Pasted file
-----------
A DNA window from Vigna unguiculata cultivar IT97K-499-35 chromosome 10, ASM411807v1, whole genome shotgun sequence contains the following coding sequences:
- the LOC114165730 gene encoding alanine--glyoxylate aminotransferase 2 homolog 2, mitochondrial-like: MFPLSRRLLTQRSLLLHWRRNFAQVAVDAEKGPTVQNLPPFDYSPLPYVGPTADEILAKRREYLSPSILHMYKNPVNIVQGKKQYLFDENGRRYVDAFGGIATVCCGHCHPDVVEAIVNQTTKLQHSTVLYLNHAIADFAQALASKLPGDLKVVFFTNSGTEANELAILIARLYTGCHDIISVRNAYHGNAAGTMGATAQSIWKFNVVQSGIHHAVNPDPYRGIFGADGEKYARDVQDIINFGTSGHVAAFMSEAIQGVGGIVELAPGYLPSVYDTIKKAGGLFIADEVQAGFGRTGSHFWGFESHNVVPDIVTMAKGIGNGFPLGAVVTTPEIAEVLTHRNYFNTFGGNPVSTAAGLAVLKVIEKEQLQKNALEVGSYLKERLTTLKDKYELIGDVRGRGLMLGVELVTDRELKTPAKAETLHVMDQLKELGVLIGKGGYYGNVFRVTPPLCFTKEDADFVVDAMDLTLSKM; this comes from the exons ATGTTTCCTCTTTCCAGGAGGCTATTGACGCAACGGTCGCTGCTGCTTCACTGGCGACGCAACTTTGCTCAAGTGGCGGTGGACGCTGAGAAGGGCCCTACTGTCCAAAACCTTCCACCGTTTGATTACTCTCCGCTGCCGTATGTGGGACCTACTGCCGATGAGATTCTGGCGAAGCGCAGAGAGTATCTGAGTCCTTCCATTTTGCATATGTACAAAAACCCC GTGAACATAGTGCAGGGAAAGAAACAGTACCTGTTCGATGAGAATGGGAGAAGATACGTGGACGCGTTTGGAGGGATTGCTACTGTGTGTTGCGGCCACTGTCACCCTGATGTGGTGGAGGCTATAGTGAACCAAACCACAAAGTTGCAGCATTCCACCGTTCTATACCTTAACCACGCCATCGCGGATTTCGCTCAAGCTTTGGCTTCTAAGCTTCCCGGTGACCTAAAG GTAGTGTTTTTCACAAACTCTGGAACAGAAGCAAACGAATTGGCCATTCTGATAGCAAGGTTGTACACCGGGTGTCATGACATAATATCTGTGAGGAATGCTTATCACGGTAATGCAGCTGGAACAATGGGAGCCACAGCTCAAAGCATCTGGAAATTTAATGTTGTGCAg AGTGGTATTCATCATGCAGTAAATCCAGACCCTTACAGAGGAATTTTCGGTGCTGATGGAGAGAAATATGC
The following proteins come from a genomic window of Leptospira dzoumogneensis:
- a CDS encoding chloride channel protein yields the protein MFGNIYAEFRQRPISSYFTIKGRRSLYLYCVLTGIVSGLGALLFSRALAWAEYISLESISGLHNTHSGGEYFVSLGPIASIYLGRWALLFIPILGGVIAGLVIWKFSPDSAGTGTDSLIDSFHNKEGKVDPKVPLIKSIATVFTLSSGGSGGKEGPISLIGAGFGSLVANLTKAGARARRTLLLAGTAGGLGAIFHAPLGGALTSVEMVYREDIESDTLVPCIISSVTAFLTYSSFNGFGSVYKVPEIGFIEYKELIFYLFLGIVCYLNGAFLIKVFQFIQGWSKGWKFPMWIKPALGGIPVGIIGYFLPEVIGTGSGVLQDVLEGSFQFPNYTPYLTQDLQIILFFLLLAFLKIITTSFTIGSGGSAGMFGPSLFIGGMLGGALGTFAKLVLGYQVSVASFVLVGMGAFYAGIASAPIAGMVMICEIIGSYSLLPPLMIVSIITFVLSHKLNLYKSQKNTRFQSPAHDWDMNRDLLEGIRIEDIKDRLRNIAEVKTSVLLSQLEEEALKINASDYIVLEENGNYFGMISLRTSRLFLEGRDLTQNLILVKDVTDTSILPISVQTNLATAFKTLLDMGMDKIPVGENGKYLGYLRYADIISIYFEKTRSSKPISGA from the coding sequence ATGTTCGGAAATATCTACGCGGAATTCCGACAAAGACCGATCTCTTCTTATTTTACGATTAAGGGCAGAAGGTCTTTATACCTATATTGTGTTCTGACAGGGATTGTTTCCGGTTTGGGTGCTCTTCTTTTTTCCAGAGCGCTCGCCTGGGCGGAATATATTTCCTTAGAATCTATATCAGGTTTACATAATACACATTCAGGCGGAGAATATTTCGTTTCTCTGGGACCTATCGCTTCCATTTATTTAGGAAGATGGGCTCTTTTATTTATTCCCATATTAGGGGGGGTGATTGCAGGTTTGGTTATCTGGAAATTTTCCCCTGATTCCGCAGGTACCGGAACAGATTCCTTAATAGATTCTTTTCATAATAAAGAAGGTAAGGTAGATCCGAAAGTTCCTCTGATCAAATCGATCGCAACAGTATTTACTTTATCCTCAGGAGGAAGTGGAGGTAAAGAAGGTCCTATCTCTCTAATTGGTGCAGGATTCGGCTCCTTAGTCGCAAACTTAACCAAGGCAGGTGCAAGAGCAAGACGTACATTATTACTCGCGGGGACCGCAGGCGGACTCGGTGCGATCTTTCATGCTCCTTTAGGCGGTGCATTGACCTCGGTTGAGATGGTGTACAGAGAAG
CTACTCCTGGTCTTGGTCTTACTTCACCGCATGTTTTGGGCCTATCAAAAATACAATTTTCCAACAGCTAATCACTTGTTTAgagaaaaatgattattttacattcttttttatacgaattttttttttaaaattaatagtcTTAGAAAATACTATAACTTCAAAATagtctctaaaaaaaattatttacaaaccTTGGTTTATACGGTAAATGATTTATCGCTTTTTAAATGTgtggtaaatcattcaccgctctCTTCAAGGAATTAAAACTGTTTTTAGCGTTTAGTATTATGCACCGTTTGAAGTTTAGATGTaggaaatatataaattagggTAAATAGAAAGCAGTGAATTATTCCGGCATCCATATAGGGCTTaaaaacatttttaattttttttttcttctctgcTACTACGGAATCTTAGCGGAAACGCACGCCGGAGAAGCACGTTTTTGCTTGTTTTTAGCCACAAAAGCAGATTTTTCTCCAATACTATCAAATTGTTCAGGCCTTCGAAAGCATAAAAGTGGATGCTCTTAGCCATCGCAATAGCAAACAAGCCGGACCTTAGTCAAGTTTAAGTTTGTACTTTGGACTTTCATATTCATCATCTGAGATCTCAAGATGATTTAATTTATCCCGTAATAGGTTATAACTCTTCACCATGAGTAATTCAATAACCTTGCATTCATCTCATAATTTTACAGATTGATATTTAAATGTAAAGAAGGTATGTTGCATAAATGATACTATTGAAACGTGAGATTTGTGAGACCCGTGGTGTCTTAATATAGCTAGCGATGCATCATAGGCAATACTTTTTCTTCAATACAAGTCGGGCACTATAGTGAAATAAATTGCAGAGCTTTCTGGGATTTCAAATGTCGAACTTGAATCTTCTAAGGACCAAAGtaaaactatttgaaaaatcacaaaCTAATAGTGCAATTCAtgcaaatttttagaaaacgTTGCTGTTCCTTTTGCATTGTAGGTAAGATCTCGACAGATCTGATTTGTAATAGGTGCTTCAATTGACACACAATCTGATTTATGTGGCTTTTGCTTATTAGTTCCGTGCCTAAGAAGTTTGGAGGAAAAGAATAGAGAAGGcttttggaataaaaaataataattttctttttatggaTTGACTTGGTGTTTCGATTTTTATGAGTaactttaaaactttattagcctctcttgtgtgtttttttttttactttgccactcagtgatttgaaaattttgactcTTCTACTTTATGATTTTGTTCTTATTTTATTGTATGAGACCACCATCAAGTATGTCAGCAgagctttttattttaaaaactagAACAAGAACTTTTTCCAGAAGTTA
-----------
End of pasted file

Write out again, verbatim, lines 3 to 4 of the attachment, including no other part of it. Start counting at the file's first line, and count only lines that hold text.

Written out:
The following proteins come from a genomic window of Leptospira dzoumogneensis:
- a CDS encoding chloride channel protein yields the protein MFGNIYAEFRQRPISSYFTIKGRRSLYLYCVLTGIVSGLGALLFSRALAWAEYISLESISGLHNTHSGGEYFVSLGPIASIYLGRWALLFIPILGGVIAGLVIWKFSPDSAGTGTDSLIDSFHNKEGKVDPKVPLIKSIATVFTLSSGGSGGKEGPISLIGAGFGSLVANLTKAGARARRTLLLAGTAGGLGAIFHAPLGGALTSVEMVYREDIESDTLVPCIISSVTAFLTYSSFNGFGSVYKVPEIGFIEYKELIFYLFLGIVCYLNGAFLIKVFQFIQGWSKGWKFPMWIKPALGGIPVGIIGYFLPEVIGTGSGVLQDVLEGSFQFPNYTPYLTQDLQIILFFLLLAFLKIITTSFTIGSGGSAGMFGPSLFIGGMLGGALGTFAKLVLGYQVSVASFVLVGMGAFYAGIASAPIAGMVMICEIIGSYSLLPPLMIVSIITFVLSHKLNLYKSQKNTRFQSPAHDWDMNRDLLEGIRIEDIKDRLRNIAEVKTSVLLSQLEEEALKINASDYIVLEENGNYFGMISLRTSRLFLEGRDLTQNLILVKDVTDTSILPISVQTNLATAFKTLLDMGMDKIPVGENGKYLGYLRYADIISIYFEKTRSSKPISGA from the coding sequence ATGTTCGGAAATATCTACGCGGAATTCCGACAAAGACCGATCTCTTCTTATTTTACGATTAAGGGCAGAAGGTCTTTATACCTATATTGTGTTCTGACAGGGATTGTTTCCGGTTTGGGTGCTCTTCTTTTTTCCAGAGCGCTCGCCTGGGCGGAATATATTTCCTTAGAATCTATATCAGGTTTACATAATACACATTCAGGCGGAGAATATTTCGTTTCTCTGGGACCTATCGCTTCCATTTATTTAGGAAGATGGGCTCTTTTATTTATTCCCATATTAGGGGGGGTGATTGCAGGTTTGGTTATCTGGAAATTTTCCCCTGATTCCGCAGGTACCGGAACAGATTCCTTAATAGATTCTTTTCATAATAAAGAAGGTAAGGTAGATCCGAAAGTTCCTCTGATCAAATCGATCGCAACAGTATTTACTTTATCCTCAGGAGGAAGTGGAGGTAAAGAAGGTCCTATCTCTCTAATTGGTGCAGGATTCGGCTCCTTAGTCGCAAACTTAACCAAGGCAGGTGCAAGAGCAAGACGTACATTATTACTCGCGGGGACCGCAGGCGGACTCGGTGCGATCTTTCATGCTCCTTTAGGCGGTGCATTGACCTCGGTTGAGATGGTGTACAGAGAAG